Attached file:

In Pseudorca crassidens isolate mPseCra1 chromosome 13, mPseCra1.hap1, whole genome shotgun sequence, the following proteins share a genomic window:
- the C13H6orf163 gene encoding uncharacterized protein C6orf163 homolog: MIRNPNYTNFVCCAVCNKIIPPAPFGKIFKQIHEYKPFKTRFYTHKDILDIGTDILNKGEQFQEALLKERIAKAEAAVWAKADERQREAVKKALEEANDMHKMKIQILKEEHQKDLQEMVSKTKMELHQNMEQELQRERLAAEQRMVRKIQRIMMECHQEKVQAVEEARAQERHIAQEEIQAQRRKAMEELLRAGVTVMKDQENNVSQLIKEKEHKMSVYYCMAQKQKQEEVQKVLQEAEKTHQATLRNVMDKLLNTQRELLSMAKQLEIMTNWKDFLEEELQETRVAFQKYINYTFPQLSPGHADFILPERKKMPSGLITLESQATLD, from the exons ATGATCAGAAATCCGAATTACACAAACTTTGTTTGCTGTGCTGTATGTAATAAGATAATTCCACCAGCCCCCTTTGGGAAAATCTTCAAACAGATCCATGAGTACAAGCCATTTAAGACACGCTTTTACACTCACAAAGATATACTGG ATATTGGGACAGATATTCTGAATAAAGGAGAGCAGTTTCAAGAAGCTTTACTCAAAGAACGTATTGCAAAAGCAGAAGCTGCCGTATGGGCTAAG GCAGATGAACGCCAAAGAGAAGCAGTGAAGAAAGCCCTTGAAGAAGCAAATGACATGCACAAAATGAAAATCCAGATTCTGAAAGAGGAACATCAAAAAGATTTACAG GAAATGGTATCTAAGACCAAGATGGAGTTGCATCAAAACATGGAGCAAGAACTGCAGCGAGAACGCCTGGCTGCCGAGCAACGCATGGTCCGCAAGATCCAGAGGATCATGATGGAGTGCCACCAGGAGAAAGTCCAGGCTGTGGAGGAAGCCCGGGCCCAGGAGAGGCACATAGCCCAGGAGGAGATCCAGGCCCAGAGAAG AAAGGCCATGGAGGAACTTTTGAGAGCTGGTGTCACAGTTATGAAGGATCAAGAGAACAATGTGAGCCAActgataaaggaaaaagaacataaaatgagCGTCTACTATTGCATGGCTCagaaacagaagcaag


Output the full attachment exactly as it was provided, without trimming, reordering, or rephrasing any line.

In Pseudorca crassidens isolate mPseCra1 chromosome 13, mPseCra1.hap1, whole genome shotgun sequence, the following proteins share a genomic window:
- the C13H6orf163 gene encoding uncharacterized protein C6orf163 homolog: MIRNPNYTNFVCCAVCNKIIPPAPFGKIFKQIHEYKPFKTRFYTHKDILDIGTDILNKGEQFQEALLKERIAKAEAAVWAKADERQREAVKKALEEANDMHKMKIQILKEEHQKDLQEMVSKTKMELHQNMEQELQRERLAAEQRMVRKIQRIMMECHQEKVQAVEEARAQERHIAQEEIQAQRRKAMEELLRAGVTVMKDQENNVSQLIKEKEHKMSVYYCMAQKQKQEEVQKVLQEAEKTHQATLRNVMDKLLNTQRELLSMAKQLEIMTNWKDFLEEELQETRVAFQKYINYTFPQLSPGHADFILPERKKMPSGLITLESQATLD, from the exons ATGATCAGAAATCCGAATTACACAAACTTTGTTTGCTGTGCTGTATGTAATAAGATAATTCCACCAGCCCCCTTTGGGAAAATCTTCAAACAGATCCATGAGTACAAGCCATTTAAGACACGCTTTTACACTCACAAAGATATACTGG ATATTGGGACAGATATTCTGAATAAAGGAGAGCAGTTTCAAGAAGCTTTACTCAAAGAACGTATTGCAAAAGCAGAAGCTGCCGTATGGGCTAAG GCAGATGAACGCCAAAGAGAAGCAGTGAAGAAAGCCCTTGAAGAAGCAAATGACATGCACAAAATGAAAATCCAGATTCTGAAAGAGGAACATCAAAAAGATTTACAG GAAATGGTATCTAAGACCAAGATGGAGTTGCATCAAAACATGGAGCAAGAACTGCAGCGAGAACGCCTGGCTGCCGAGCAACGCATGGTCCGCAAGATCCAGAGGATCATGATGGAGTGCCACCAGGAGAAAGTCCAGGCTGTGGAGGAAGCCCGGGCCCAGGAGAGGCACATAGCCCAGGAGGAGATCCAGGCCCAGAGAAG AAAGGCCATGGAGGAACTTTTGAGAGCTGGTGTCACAGTTATGAAGGATCAAGAGAACAATGTGAGCCAActgataaaggaaaaagaacataaaatgagCGTCTACTATTGCATGGCTCagaaacagaagcaag